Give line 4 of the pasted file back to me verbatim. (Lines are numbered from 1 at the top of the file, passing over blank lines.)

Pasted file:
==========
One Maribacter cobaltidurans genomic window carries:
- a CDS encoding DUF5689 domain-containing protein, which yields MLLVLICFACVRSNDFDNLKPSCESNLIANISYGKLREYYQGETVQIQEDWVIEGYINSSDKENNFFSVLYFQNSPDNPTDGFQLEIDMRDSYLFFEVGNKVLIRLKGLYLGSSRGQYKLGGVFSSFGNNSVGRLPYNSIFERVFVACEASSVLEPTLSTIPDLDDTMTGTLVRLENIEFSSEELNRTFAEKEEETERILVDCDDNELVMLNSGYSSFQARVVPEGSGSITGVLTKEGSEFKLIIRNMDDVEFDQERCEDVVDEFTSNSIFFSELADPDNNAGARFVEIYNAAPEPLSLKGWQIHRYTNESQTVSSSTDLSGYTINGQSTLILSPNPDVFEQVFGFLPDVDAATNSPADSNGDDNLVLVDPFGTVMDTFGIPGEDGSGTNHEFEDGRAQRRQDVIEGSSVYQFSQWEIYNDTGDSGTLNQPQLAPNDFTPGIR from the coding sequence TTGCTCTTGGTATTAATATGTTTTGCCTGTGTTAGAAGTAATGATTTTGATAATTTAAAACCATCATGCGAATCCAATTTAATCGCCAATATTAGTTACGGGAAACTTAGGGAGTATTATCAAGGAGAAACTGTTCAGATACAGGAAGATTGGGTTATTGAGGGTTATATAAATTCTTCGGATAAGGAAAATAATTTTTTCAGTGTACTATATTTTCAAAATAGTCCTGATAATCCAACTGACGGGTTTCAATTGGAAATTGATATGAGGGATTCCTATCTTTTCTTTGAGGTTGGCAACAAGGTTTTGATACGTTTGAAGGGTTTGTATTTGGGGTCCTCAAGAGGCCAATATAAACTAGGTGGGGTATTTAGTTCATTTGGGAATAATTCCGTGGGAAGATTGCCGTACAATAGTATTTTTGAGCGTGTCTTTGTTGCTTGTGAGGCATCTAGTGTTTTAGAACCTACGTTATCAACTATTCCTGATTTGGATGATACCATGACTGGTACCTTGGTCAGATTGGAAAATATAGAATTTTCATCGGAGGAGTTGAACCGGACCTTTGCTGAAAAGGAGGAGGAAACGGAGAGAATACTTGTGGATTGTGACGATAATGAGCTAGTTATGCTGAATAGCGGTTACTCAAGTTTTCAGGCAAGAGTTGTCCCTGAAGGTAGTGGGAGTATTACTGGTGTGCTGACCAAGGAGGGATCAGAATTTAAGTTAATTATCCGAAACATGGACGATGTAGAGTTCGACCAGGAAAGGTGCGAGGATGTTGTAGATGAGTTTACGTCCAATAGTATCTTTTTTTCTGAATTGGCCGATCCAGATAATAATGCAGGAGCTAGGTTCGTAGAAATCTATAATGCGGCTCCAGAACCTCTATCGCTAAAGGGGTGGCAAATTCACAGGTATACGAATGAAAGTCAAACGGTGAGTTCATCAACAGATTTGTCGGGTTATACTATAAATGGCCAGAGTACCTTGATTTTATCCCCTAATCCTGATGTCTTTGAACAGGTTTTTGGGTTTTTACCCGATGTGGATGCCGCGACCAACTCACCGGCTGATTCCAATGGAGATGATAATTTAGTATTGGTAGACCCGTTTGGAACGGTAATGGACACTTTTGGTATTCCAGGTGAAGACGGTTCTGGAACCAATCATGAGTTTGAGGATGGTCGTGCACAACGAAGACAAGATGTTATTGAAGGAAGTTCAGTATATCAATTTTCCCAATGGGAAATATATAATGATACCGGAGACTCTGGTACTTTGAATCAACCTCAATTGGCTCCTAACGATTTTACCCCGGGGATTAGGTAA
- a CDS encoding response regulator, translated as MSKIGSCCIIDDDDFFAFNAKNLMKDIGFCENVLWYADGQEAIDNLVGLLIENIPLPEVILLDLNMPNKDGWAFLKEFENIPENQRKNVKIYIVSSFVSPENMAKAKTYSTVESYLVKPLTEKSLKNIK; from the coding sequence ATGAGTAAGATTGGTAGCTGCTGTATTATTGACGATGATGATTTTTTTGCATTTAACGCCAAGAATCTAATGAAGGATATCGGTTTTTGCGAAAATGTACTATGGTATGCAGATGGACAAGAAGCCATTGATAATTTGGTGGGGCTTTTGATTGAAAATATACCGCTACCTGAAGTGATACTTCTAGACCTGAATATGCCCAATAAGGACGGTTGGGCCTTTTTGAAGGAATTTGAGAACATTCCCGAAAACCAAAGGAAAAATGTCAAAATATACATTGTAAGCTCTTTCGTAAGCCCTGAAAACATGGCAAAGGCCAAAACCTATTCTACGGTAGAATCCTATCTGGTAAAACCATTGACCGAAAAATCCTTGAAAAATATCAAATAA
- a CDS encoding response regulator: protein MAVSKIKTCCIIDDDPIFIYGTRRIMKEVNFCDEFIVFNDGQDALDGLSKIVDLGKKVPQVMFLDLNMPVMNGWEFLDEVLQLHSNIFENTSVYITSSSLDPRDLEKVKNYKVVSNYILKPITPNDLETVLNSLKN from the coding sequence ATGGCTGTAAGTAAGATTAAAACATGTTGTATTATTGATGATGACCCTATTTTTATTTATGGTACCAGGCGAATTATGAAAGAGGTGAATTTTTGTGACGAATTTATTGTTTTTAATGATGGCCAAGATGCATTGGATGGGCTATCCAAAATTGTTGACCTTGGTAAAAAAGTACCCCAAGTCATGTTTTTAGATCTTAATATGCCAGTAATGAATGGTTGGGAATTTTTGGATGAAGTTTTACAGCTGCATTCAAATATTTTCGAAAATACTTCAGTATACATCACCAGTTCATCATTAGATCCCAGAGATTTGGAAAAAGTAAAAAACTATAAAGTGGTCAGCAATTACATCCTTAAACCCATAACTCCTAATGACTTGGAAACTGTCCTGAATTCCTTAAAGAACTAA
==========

- a CDS encoding response regulator: protein MAVSKIKTCCIIDDDPIFIYGTRRIMKEVNFCDEFIVFNDGQDALDGLSKIVDLGKKVPQVMFLDLNMPVMNGWEFLDEVLQLHSNIFENTSVYITSSSLDPRDLEKVKNYKVVSNYILKPITPNDLETVLNSLKN from the coding sequence ATGGCTGTAAGTAAGATTAAAACATGTTGTATTATTGATGATGACCCTATTTTTATTTATGGTACCAGGCGAATTATGAAAGAGGTGAATTTTTGTGACGAATTTATTGTTTTTAATGATGGCCAAGATGCATTGGATGGGCTATCCAAAATTGTTGACCTTGGTAAAAAAGTACCCCAAGTCATGTTTTTAGATCTTAATATGCCAGTAATGAATGGTTGGGAATTTTTGGATGAAGTTTTACAGCTGCATTCAAATATTTTCGAAAATACTTCAGTATACATCACCAGTTCATCATTAGATCCCAGAGATTTGGAAAAAGTAAAAAACTATAAAGTGGTCAGCAATTACATCCTTAAACCCATAACTCCTAATGACTTGGAAACTGTCCTGAATTCCTTAAAGAACTAA